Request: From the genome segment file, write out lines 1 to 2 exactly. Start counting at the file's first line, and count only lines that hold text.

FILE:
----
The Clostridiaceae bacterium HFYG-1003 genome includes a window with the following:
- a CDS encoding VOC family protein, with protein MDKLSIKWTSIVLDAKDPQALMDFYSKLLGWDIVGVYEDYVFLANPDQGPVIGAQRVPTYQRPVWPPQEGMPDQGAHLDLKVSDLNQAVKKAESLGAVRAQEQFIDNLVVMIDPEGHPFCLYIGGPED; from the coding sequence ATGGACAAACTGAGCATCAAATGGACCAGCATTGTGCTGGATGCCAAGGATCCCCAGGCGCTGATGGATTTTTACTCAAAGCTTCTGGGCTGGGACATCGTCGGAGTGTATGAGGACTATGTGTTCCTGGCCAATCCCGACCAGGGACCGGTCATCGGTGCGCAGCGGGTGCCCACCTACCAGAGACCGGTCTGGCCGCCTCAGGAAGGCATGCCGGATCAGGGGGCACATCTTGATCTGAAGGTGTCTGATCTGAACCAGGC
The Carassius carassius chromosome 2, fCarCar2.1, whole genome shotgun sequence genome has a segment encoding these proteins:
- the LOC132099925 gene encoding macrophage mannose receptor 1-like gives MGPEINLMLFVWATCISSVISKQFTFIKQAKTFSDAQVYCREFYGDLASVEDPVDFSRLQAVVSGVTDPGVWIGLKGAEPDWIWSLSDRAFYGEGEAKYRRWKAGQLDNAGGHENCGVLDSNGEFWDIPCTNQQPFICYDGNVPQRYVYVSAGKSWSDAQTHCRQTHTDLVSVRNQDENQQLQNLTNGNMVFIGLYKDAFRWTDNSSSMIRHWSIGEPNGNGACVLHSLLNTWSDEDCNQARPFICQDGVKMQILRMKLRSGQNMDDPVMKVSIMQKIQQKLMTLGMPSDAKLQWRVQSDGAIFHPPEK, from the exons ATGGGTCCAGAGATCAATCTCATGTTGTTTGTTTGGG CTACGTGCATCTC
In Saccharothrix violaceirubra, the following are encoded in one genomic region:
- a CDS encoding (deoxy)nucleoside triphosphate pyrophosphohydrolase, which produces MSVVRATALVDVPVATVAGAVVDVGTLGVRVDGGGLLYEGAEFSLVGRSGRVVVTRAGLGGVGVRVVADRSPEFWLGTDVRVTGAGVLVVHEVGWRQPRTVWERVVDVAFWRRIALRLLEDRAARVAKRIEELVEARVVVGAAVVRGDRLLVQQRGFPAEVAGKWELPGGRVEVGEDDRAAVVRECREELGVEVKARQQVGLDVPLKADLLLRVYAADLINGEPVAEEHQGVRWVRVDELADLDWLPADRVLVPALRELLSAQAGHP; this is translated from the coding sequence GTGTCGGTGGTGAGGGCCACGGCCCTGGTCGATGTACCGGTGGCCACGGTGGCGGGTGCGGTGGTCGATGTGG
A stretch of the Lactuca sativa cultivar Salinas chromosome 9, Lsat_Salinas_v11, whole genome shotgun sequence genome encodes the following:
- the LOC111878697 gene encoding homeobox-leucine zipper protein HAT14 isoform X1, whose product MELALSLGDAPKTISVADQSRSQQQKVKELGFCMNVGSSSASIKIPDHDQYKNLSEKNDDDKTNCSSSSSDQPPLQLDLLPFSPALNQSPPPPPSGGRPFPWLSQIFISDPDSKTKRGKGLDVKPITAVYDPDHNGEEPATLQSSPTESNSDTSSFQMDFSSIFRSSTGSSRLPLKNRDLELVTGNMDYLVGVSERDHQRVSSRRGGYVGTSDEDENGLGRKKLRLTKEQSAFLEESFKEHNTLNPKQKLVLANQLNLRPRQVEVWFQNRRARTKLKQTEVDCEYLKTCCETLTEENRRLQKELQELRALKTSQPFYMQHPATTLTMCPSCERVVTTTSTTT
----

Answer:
The Clostridiaceae bacterium HFYG-1003 genome includes a window with the following:
- a CDS encoding VOC family protein, with protein MDKLSIKWTSIVLDAKDPQALMDFYSKLLGWDIVGVYEDYVFLANPDQGPVIGAQRVPTYQRPVWPPQEGMPDQGAHLDLKVSDLNQAVKKAESLGAVRAQEQFIDNLVVMIDPEGHPFCLYIGGPED; from the coding sequence ATGGACAAACTGAGCATCAAATGGACCAGCATTGTGCTGGATGCCAAGGATCCCCAGGCGCTGATGGATTTTTACTCAAAGCTTCTGGGCTGGGACATCGTCGGAGTGTATGAGGACTATGTGTTCCTGGCCAATCCCGACCAGGGACCGGTCATCGGTGCGCAGCGGGTGCCCACCTACCAGAGACCGGTCTGGCCGCCTCAGGAAGGCATGCCGGATCAGGGGGCACATCTTGATCTGAAGGTGTCTGATCTGAACCAGGC